Bury House, Galsworthy's West Sussex home.His work is often less convincing when it deals with the changing face of wider British society and how it affects people of the lower social classes. Through his writings he campaigned for a variety of causes including prison reform, women's rights, animal welfare and censorship, but these have limited appeal outside the era in which they were written. During World War I he worked in a hospital in France as an orderly after being passed over for military service. He was elected as the first president of the International PEN literary club in 1921, was appointed to the Order of Merit in 1929—after earlier turning down a knighthood—and was awarded the Nobel Prize in 1932.

John Galsworthy lived for the final seven years of his life at Bury in West Sussex. He died from a brain tumour at his London home, Grove Lodge, Hampstead. In accordance with his will he was cremated at Woking and his ashes scattered over the South Downs from an aeroplane[1], but there is also a memorial in Highgate 'New' Cemetery [2]. The popularity of his fiction waned quickly after his death but the hugely successful adaptation of The Forsyte Saga in 1967 renewed interest in the writer.

A number of John Galsworthy's letters and papers are held at the University of Birmingham Special Collections.

[edit] Adaptations
The Forsyte Saga has been filmed several times:

That Forsyte Woman (1949), dir. by Compton Bennett, an MGM adaptation in which Errol Flynn played a rare villainous role as Soames.
BBC television drama (1967), dir. by James Cellan Jones, David Giles, starring Eric Porter, Nyree Dawn Porter, Kenneth More, Susan Hampshire, Joseph O'Conor, adaptor Lennox Philips and others, 26 parts
Granada television drama (2002), dir. by Christopher Menaul, starring Gina McKee, Damian Lewis, Rupert Graves, Corin Redgrave, 13 parts.
The Skin Game was adapted and directed by Alfred Hitchcock in 1931. It starred VC France, Helen Haye, Jill Esmond, Edmund Gwenn, John Longden.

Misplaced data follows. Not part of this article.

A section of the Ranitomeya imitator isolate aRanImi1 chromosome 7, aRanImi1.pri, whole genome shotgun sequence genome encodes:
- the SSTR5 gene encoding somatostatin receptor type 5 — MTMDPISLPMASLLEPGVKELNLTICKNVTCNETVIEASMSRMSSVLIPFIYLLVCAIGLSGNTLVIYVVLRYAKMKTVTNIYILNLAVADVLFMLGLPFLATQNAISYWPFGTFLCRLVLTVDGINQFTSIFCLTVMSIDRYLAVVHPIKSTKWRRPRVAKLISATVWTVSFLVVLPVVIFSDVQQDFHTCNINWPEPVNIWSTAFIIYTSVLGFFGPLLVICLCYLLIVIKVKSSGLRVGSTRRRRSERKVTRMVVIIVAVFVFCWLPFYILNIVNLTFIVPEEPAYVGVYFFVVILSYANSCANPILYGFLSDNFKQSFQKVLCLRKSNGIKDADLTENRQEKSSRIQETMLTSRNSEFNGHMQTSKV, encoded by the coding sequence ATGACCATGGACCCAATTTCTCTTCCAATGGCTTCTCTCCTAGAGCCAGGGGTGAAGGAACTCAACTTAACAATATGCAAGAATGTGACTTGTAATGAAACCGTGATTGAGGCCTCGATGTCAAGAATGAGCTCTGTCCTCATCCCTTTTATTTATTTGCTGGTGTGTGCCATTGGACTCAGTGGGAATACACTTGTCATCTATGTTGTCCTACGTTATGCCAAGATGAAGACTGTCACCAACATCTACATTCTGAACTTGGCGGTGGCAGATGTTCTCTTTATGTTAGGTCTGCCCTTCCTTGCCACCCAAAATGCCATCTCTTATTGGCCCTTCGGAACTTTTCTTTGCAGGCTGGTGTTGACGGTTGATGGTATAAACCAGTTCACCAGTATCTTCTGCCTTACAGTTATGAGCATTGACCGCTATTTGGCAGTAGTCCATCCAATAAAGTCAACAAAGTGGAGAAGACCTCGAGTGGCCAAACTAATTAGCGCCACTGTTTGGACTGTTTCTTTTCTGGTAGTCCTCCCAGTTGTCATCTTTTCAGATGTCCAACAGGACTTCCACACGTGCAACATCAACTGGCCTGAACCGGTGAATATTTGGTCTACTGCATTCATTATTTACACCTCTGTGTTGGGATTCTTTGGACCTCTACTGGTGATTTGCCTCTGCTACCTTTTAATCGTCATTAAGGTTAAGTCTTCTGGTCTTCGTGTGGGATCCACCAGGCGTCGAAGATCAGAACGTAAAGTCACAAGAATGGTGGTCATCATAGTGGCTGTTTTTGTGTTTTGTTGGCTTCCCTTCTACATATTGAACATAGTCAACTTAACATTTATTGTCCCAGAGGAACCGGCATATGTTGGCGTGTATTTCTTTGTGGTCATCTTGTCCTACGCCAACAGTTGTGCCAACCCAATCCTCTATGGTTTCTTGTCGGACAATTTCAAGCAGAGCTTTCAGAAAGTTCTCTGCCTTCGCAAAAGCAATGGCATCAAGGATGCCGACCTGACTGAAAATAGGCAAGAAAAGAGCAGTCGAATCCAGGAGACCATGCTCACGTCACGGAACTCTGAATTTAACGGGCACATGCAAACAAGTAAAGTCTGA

Escape was filmed in 1930 and 1948. The latter was directed by Joseph L. Mankiewicz, starring Rex Harrison, Peggy Cummins, William Hartnell. The screenplay was by Philip Dunne.

One More River (a film version of Galsworthy's Over the River) was filmed by James Whale in 1934. The film starred Frank Lawton, Colin Clive (one of Whale's most frequently used actors), and Diana Wynyard. It also featured Mrs. Patrick Campbell in a rare sound film appearance.

[edit] Selected works
From The Four Winds, 1897 (as John Sinjohn)
Jocelyn, 1898 (as John Sinjohn)
Villa Rubein, 1900 (as John Sinjohn)
A Man Of Devon, 1901 (as John Sinjohn)
The Island Pharisees, 1904
The Silver Box, 1906 (his first play)
The Forsyte Saga, 1906-21, 1922
The Man Of Property, 1906
(interlude) Indian Summer of a Forsyte, 1918
In Chancery, 1920
(interlude) Awakening, 1920
To Let, 1921
The Country House, 1907
A Commentary, 1908
Fraternity, 1909
A Justification For The Censorship Of Plays, 1909
Strife, 1909
Fraternity, 1909
Joy, 1909
Justice, 1910
A Motley, 1910
The Spirit Of Punishment, 1910
Horses In Mines, 1910
The Patrician, 1911
The Little Dream, 1911
The Pigeon, 1912
The Eldest Son, 1912
Moods, Songs, And Doggerels, 1912
For Love Of Beasts, 1912
The Inn Of Tranquillity, 1912
The Dark Flower, 1913
The Fugitive, 1913
The Mob, 1914
The Freelands, 1915
The Little Man, 1915
A Bit's Love, 1915
A Sheaf, 1916
The Apple Tree, 1916
Beyond, 1917
Five Tales, 1918
Saint's Progress, 1919
Addresses In America, 1912
The Foundations, 1920
In Chancery, 1920
Awakening, 1920
The Skin Game , 1920
To Let, 1920
A Family Man, 1922
The Little Man, 1922
Loyalties, 1922
Windows, 1922
Captures, 1923
Abracadabra, 1924
The Forest, 1924
Old English, 1924
The Show, 1925
Escape, 1926
Verses New And Old, 1926
Castles In Spain, 1927
A Modern Comedy, 1924-1928, 1929
The White Monkey, 1924
(Interlude) a Silent Wooing, 1927
The Silver Spoon, 1926
(Interlude) Passers By, 1927
Swan Song, 1928
Two Forsyte Interludes, 1927
The Manaton Edition, 1923-26 (collection, 30 vols.)
Exiled, 1929
The Roof, 1929
On Forsyte Change, 1930
Two Essays On Conrad, 1930
Soames And The Flag, 1930
The Creation Of Character In Literature, 1931 (The Romanes Lecture for 1931).
Maid In Waiting, 1931
Forty Poems, 1932
Flowering Wilderness, 1932
Over the River, 1933
Autobiographical Letters Of Galsworthy: A Correspondence With Frank Harris, 1933
The Grove Edition, 1927-34 (collection, 27 Vols.)
Collected Poems, 1934
End Of the Chapter, 1931-1933, 1934 (posthumously)
Maid In Waiting, 1931
Flowering Wilderness, 1932
One More River, 1933 (originally the English edition was called Over the River)
Punch And Go, 1935
The Life And Letters, 1935
The Winter Garden, 1935
Forsytes, Pendyces And Others, 1935
Selected Short Stories, 1935
Glimpses And Reflections, 1937
Galsworthy's Letters To Leon Lion, 1968
Letters From John Galsworthy 1900-1932, 1970